“We have used AI to identify trends before,” Horwitz said. “But using generative AI, you can also have it review those patterns. The AI can generate its own patterns and come up with recommendations.”

Spate launched an AI-generated consumer-trends report in 2023. The company used GPT4 to analyze over 2 billion search signals across 10 industries, including fashion. It found that shoppers wanted authenticity and a sense that a product would improve them — but, perhaps paradoxically, celebrities remained a force in setting consumer trends.

A trend analysis of popular fashion styles and aesthetics

Spate’s trend report highlighted popular aesthetics such as “Barbiecore” and “old money.”
Spate

Finding fashion’s secret sauce

Using AI for automated, customized, and targeted reports holds promise for many industries but could prove especially useful for fashion. Bond said fashion’s focus on creativity can lead to catalogs with thousands or tens of thousands of products, the details of which can be difficult to quantify.

Headshot of Benjamin Bond

Benjamin Bond, the principal at Kearney.
Courtesy of Benjamin Bond

“One of the X factors is the endless permutations of how you can create a specific garment. Is it a T-shirt, or is it long-sleeved? Does it have a pocket? Is it drop hem or even hem?” Bond said. “Identifying those attributes manually across tens of thousands of products is impossible.”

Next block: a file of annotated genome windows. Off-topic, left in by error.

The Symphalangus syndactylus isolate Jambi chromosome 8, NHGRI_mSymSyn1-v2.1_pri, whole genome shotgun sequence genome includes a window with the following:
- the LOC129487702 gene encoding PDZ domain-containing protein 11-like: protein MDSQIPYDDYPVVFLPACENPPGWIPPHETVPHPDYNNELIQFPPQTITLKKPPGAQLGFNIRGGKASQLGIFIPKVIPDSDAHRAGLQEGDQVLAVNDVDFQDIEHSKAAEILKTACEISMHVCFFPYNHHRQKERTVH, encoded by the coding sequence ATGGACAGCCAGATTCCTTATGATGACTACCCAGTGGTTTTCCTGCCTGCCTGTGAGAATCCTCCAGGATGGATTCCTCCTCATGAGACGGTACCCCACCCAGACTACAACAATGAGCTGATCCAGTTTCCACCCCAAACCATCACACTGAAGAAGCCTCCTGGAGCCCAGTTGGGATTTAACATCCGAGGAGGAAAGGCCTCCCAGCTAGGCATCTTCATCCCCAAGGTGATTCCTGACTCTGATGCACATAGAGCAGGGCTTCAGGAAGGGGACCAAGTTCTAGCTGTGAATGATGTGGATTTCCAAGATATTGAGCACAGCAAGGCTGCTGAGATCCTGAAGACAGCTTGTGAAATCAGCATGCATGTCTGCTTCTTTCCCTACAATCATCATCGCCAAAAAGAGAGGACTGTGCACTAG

He added that AI would allow this “attribution at scale.” A fashion brand could use computer vision to identify product attributes across its catalog. Then it could use that data to identify trending attributes and find correlations in its catalog.

AI can also assist in the more technical aspects of producing fashion at scale, like choosing a supplier that can offer the best thread for a particular garment or finding tweaks to a garment’s design that lower its cost. Bond said these attributes are often invisible to customers but can make or break a garment on the market.

“At the very early design stage, we’re going to see a ton of generative AI there,” Bond said. He expects brands with a history of designing and debuting products digitally, such as Nike, to tap the power of generative AI for fashion design.

Is cocreation the future?